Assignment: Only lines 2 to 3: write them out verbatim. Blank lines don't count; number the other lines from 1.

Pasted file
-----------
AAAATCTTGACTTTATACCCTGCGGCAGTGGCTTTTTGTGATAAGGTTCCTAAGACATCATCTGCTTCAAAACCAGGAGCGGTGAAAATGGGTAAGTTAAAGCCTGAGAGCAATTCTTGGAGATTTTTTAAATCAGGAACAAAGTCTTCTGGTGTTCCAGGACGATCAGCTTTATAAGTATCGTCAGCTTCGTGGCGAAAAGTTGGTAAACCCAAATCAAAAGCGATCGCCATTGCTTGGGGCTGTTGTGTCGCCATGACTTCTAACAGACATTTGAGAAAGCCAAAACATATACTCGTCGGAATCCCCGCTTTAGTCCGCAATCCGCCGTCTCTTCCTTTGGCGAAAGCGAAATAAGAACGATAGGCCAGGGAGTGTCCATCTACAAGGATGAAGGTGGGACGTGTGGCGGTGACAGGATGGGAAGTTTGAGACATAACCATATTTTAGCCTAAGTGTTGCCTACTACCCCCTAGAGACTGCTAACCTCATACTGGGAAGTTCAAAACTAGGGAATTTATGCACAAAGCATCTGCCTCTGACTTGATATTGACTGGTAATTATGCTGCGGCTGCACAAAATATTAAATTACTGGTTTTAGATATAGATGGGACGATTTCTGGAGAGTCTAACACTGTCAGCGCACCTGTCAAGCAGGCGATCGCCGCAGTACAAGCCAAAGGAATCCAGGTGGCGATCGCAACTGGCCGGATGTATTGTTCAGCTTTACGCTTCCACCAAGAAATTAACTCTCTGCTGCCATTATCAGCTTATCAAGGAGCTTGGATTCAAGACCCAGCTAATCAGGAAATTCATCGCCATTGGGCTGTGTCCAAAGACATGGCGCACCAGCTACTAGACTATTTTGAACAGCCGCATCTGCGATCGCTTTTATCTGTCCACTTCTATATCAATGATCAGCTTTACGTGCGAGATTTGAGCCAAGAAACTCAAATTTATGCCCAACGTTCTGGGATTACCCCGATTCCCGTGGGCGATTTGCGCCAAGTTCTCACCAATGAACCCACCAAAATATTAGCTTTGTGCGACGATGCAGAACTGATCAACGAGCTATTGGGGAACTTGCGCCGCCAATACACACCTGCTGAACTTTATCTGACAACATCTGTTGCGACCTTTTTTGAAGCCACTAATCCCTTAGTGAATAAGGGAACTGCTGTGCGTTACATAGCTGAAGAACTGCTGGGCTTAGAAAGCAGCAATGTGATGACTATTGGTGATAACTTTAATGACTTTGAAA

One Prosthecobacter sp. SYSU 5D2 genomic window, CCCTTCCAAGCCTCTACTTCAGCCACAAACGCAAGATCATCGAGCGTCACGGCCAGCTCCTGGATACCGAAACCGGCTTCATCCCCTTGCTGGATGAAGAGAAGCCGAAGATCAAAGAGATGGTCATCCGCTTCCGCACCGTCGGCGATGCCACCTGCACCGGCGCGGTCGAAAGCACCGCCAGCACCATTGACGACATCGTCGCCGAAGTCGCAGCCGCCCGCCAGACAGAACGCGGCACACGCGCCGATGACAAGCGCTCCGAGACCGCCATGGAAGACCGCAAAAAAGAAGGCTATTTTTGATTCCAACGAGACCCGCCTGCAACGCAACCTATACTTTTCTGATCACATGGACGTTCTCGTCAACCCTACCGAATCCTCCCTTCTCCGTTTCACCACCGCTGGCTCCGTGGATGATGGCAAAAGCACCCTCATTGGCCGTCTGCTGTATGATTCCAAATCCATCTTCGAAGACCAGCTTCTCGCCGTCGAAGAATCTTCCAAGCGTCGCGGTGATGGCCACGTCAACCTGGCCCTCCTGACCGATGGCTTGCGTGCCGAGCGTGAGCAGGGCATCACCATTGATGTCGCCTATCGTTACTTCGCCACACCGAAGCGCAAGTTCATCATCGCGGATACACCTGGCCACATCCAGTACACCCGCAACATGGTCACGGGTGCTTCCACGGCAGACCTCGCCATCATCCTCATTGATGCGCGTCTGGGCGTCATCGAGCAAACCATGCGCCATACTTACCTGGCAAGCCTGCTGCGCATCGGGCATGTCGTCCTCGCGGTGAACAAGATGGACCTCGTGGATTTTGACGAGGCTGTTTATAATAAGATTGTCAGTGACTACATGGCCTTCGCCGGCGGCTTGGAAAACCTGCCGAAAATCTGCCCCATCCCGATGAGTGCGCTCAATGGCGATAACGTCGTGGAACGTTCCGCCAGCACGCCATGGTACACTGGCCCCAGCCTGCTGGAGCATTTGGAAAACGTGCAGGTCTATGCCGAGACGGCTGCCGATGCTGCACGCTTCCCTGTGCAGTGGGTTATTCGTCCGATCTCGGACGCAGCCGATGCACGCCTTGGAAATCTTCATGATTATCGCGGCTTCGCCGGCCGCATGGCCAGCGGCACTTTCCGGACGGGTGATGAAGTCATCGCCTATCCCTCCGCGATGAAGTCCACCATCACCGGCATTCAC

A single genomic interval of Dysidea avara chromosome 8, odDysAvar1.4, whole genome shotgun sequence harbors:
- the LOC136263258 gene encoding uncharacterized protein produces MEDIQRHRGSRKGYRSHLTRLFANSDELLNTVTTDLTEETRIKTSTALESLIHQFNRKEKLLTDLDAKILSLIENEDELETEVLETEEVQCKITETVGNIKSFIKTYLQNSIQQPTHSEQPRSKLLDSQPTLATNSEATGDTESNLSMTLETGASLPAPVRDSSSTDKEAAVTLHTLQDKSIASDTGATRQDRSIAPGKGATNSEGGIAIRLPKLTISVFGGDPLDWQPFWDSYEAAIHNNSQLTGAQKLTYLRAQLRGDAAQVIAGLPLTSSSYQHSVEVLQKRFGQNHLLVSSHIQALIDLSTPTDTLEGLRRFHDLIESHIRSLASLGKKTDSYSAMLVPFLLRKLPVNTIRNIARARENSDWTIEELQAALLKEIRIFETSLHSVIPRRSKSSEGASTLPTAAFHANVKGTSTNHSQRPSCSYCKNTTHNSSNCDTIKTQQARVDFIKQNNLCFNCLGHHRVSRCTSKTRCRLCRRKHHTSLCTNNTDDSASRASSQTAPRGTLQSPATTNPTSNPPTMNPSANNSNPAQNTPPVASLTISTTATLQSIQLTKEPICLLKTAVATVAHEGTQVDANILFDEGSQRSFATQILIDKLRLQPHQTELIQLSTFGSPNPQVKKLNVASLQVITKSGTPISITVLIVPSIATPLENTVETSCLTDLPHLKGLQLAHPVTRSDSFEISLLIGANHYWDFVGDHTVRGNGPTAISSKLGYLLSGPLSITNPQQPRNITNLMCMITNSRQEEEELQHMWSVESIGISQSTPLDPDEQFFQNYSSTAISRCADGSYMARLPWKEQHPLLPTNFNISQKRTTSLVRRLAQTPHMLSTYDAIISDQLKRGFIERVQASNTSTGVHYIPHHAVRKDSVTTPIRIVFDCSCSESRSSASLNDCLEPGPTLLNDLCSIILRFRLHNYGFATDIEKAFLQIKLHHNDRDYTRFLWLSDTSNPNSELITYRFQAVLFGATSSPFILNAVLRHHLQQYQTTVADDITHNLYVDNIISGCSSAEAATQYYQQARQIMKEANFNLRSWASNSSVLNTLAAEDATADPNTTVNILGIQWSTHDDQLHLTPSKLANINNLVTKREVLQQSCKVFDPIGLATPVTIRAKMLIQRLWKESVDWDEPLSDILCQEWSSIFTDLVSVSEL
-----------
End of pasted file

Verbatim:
One Prosthecobacter sp. SYSU 5D2 genomic window, CCCTTCCAAGCCTCTACTTCAGCCACAAACGCAAGATCATCGAGCGTCACGGCCAGCTCCTGGATACCGAAACCGGCTTCATCCCCTTGCTGGATGAAGAGAAGCCGAAGATCAAAGAGATGGTCATCCGCTTCCGCACCGTCGGCGATGCCACCTGCACCGGCGCGGTCGAAAGCACCGCCAGCACCATTGACGACATCGTCGCCGAAGTCGCAGCCGCCCGCCAGACAGAACGCGGCACACGCGCCGATGACAAGCGCTCCGAGACCGCCATGGAAGACCGCAAAAAAGAAGGCTATTTTTGATTCCAACGAGACCCGCCTGCAACGCAACCTATACTTTTCTGATCACATGGACGTTCTCGTCAACCCTACCGAATCCTCCCTTCTCCGTTTCACCACCGCTGGCTCCGTGGATGATGGCAAAAGCACCCTCATTGGCCGTCTGCTGTATGATTCCAAATCCATCTTCGAAGACCAGCTTCTCGCCGTCGAAGAATCTTCCAAGCGTCGCGGTGATGGCCACGTCAACCTGGCCCTCCTGACCGATGGCTTGCGTGCCGAGCGTGAGCAGGGCATCACCATTGATGTCGCCTATCGTTACTTCGCCACACCGAAGCGCAAGTTCATCATCGCGGATACACCTGGCCACATCCAGTACACCCGCAACATGGTCACGGGTGCTTCCACGGCAGACCTCGCCATCATCCTCATTGATGCGCGTCTGGGCGTCATCGAGCAAACCATGCGCCATACTTACCTGGCAAGCCTGCTGCGCATCGGGCATGTCGTCCTCGCGGTGAACAAGATGGACCTCGTGGATTTTGACGAGGCTGTTTATAATAAGATTGTCAGTGACTACATGGCCTTCGCCGGCGGCTTGGAAAACCTGCCGAAAATCTGCCCCATCCCGATGAGTGCGCTCAATGGCGATAACGTCGTGGAACGTTCCGCCAGCACGCCATGGTACACTGGCCCCAGCCTGCTGGAGCATTTGGAAAACGTGCAGGTCTATGCCGAGACGGCTGCCGATGCTGCACGCTTCCCTGTGCAGTGGGTTATTCGTCCGATCTCGGACGCAGCCGATGCACGCCTTGGAAATCTTCATGATTATCGCGGCTTCGCCGGCCGCATGGCCAGCGGCACTTTCCGGACGGGTGATGAAGTCATCGCCTATCCCTCCGCGATGAAGTCCACCATCACCGGCATTCAC

A single genomic interval of Dysidea avara chromosome 8, odDysAvar1.4, whole genome shotgun sequence harbors: